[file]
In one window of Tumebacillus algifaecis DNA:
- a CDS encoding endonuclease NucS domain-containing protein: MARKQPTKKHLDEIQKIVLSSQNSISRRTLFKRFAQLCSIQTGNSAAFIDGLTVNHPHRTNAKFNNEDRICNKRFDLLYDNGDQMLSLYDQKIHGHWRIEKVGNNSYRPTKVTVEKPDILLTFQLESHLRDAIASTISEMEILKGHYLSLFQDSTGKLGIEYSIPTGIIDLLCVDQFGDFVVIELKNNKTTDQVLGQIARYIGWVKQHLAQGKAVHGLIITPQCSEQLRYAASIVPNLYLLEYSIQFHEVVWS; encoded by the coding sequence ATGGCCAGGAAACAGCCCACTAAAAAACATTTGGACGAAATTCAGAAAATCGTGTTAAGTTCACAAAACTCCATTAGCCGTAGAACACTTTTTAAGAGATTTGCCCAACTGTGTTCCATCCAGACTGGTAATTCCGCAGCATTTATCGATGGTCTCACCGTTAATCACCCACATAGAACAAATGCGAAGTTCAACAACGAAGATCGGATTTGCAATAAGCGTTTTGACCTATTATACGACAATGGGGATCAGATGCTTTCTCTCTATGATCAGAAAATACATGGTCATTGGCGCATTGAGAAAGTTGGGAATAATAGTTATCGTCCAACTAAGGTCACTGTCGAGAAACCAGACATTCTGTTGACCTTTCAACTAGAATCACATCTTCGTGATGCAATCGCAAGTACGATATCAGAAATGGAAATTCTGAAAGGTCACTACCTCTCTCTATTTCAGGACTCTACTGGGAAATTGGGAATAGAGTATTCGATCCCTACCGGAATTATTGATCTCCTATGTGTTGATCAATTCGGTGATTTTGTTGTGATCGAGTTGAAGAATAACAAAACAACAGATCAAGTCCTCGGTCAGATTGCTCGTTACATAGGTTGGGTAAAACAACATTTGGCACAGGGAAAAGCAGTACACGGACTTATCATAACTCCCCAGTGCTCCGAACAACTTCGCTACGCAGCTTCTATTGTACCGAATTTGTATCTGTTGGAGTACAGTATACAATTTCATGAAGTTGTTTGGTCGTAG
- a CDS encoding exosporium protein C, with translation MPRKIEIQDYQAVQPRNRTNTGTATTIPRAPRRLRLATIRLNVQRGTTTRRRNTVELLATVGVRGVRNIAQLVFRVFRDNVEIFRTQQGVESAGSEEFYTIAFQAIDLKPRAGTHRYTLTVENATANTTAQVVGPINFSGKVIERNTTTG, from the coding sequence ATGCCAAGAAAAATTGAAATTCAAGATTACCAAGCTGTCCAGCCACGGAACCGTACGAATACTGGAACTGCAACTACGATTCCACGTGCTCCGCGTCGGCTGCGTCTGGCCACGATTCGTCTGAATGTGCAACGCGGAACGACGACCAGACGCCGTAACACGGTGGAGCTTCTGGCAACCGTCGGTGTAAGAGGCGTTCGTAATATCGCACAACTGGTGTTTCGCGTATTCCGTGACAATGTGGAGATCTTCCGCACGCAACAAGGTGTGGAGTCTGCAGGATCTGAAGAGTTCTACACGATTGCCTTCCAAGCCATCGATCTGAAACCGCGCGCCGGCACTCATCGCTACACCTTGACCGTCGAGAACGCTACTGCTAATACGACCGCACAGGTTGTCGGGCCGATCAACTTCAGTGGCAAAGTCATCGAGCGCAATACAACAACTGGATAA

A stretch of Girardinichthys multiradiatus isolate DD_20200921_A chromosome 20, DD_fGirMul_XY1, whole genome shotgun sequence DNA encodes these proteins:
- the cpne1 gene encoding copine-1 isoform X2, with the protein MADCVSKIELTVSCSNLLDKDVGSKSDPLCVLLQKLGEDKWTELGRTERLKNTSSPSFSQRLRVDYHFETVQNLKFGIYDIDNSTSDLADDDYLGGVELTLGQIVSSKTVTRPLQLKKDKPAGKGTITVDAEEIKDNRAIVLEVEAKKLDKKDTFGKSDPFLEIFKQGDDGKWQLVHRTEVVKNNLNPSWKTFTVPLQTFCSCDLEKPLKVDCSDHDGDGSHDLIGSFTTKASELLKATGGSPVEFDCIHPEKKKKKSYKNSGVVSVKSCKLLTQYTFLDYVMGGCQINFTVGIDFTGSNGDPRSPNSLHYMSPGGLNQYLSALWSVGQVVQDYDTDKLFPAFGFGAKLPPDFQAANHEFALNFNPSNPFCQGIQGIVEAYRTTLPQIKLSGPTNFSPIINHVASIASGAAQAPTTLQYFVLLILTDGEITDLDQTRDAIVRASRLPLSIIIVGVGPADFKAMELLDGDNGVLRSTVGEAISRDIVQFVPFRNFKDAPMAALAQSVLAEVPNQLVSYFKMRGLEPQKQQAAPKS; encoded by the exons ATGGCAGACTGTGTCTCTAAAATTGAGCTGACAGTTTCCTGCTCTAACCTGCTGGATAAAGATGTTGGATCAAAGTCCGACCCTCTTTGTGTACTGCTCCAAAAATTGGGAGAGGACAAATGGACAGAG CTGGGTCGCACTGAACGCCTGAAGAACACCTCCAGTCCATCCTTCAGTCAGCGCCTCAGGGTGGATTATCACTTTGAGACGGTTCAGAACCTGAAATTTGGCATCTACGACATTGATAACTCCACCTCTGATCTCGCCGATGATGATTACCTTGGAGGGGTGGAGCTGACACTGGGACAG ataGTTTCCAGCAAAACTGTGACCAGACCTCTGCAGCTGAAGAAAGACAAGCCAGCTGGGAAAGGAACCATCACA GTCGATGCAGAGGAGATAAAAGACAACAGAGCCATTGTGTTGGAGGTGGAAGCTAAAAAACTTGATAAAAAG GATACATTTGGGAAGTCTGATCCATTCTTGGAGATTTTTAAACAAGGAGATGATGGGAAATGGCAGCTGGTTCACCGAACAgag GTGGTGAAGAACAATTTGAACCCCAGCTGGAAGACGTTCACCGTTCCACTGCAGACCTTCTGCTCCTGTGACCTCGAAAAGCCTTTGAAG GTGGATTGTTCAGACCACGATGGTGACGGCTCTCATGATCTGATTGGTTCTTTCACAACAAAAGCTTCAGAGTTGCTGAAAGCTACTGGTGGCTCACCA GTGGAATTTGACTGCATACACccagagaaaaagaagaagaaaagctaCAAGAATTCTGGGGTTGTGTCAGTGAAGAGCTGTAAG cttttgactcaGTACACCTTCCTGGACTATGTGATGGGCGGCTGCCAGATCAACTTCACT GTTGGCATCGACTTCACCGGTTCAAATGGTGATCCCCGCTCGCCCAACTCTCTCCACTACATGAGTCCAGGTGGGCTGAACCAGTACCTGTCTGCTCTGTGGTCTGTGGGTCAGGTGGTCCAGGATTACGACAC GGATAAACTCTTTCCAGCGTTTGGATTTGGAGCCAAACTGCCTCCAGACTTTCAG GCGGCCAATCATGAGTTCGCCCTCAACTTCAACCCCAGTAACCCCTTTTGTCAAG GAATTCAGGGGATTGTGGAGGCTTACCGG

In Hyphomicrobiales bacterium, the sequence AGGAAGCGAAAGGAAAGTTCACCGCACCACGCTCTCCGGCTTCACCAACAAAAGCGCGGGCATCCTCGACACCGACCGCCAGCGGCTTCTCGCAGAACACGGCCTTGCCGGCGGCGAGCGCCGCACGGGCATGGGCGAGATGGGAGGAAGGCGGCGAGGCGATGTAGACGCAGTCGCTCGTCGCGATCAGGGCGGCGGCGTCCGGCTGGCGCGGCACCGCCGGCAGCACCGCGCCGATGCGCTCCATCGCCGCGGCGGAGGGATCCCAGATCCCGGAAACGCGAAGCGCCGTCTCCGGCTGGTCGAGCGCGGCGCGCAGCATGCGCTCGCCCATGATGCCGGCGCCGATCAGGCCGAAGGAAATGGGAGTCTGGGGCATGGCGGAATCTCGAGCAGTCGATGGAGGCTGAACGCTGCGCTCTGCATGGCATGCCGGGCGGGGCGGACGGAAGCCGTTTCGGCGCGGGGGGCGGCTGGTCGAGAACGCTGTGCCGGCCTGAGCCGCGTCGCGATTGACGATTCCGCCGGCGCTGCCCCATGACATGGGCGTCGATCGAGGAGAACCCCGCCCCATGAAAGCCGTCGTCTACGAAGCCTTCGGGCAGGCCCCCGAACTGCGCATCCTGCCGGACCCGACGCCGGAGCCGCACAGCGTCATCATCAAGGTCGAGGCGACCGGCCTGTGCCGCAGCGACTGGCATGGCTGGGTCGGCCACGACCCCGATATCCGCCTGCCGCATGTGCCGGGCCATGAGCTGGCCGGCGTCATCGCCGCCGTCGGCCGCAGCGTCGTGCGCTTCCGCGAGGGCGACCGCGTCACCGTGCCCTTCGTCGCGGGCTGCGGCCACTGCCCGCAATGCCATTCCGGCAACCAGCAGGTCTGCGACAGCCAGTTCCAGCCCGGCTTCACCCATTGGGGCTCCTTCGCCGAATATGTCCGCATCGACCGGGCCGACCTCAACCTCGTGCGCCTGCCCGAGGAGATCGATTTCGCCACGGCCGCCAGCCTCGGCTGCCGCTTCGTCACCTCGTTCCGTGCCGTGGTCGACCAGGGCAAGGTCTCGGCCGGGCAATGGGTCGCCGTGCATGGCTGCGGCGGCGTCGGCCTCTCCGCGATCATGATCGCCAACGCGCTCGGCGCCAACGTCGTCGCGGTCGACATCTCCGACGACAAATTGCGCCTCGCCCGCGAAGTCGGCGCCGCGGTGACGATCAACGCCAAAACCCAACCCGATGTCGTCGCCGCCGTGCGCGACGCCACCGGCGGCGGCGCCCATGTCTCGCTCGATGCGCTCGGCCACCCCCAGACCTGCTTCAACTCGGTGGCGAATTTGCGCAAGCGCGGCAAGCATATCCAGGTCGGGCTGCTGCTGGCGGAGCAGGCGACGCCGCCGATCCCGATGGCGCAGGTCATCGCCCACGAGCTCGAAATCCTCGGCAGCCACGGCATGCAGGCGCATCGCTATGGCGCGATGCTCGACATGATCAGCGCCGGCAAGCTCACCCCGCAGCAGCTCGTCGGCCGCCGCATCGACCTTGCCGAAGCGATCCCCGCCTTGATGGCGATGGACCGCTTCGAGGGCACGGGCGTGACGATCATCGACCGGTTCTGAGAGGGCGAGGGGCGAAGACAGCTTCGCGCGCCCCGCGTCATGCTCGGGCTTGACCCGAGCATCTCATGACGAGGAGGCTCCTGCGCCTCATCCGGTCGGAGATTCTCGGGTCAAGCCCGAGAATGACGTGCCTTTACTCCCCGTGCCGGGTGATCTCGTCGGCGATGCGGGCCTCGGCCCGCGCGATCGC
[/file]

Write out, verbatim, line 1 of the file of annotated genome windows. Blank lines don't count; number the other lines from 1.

In one window of Tumebacillus algifaecis DNA: